Harold Evans died on September 23rd
ON THAT DAY in 1981 when he first sat at the pinnacle of British journalism, the editor’s desk at the Times, and wrote his first policy editorial, Harold Evans heard Abraham Lincoln’s voice in his ear. In 1861 the president had said he knew of nothing more powerful than the Times, “except perhaps the Mississippi”.
Now the legendary paper was his to do what he liked with. He could remake it, relaunch it, liven it up, pouring all his wiry energy into it. No one was better suited or better placed. Over a 14-year stint at the Sunday Times he had turned a staid, class-bound broadsheet into a compelling, dramatic newspaper with—a first for Britain—a glossy colour magazine. He had also run bold, eye-catching, risky campaigns. The paper had unmasked Kim Philby as a Soviet spy, braving the fury of the intelligence services. After Bloody Sunday in Derry in 1972 he had sent his own team to Northern Ireland to uncover abuses by British soldiers, second-guessing the government inquiry. He challenged the oil companies that illegally supplied the apartheid regime in Rhodesia, and in 1975 published the diaries of Richard Crossman, a former Labour minister, in defiance of the Official Secrets Act. Most famously, he fought for eight years for proper compensation for children crippled in utero by the drug thalidomide—thereby exposing a heartbreaking scandal and making the manufacturers, Distillers, face justice.
Other editors hesitated to run these stories. He never did, whatever headaches they gave the lawyers. If the legal route was barred by injunctions or contempt of court, he made his cause a moral one. He ran the story over several pages under a banner headline, and week by week found a new human angle to keep it going. It became unignorable that way, and grew into a problem that had to be resolved. He would not stop until it was. Beside the text he ran photographs that were equally powerful, daring the reader to look away: Don McCullin’s unsparing portraits from war zones, or the dangling body-harness of a thalidomide child. He spent hours at the back bench, poring over pictures and layout to get that vital impact. Many thought him the most powerful editor in Britain well before the Times.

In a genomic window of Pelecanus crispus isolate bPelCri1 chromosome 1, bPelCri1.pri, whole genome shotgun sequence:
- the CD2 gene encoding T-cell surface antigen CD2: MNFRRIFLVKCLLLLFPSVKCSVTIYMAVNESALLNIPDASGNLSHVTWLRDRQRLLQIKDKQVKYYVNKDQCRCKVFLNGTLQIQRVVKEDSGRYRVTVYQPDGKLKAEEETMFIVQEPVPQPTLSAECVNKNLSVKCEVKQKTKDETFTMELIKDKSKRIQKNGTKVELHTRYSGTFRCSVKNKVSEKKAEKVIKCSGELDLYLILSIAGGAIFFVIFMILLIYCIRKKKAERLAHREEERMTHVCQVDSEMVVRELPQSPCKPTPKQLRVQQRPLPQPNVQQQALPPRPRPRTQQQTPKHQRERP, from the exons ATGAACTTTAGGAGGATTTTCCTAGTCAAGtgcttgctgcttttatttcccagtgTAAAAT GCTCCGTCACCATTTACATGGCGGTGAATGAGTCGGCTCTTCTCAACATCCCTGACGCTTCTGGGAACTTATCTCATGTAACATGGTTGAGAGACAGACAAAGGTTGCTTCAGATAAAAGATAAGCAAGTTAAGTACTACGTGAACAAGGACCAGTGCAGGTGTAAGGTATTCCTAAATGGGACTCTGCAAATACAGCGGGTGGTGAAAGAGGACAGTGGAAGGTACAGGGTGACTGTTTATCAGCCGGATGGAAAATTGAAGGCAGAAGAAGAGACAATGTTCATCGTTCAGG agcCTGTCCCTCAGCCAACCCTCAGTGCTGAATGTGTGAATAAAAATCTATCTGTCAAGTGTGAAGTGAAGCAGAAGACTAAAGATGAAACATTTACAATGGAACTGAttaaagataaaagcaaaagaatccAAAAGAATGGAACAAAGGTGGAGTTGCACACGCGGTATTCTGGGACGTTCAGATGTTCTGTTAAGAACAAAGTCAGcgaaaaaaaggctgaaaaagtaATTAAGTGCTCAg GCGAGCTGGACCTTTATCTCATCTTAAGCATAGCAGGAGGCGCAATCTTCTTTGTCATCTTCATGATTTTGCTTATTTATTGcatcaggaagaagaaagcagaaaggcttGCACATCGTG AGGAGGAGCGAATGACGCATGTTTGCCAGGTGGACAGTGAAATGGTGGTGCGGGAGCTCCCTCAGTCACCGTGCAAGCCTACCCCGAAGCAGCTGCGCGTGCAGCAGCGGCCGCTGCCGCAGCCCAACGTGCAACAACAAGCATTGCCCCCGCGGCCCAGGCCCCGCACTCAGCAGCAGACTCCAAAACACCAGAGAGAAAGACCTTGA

It was a pretty good outcome for a northern working-class boy, the product of a state school, who had felt ashamed for years of not speaking like the BBC. He was proud of his career as an editor, just as he was proud of his father’s rise from stoker to full-time train driver, and of the shop his mother ran from the front room. His parents had taught him to make the most of himself, so he had. Though he kept a certain working-class deference and friendliness, did not shout, was “Harry” to everyone and would quite kindly tell reporters their copy was hopeless, he had taken on almost every part of the establishment and made it quake.
But a year to the day after going to the Times his power was dust, when Rupert Murdoch fired him. Mr Murdoch had bought both the Times and the Sunday Times and had given him the Times job, but presumably the Evans style was too anti-Thatcher. At first he had liked Mr Murdoch’s Australian brashness, perhaps the best way to deal with the Luddite print unions who had kept both titles off the news-stands for a year. But he soon learned that the bonhomie could turn to malice in a minute. First the two great papers lost their independence; then the stiletto slid between his ribs.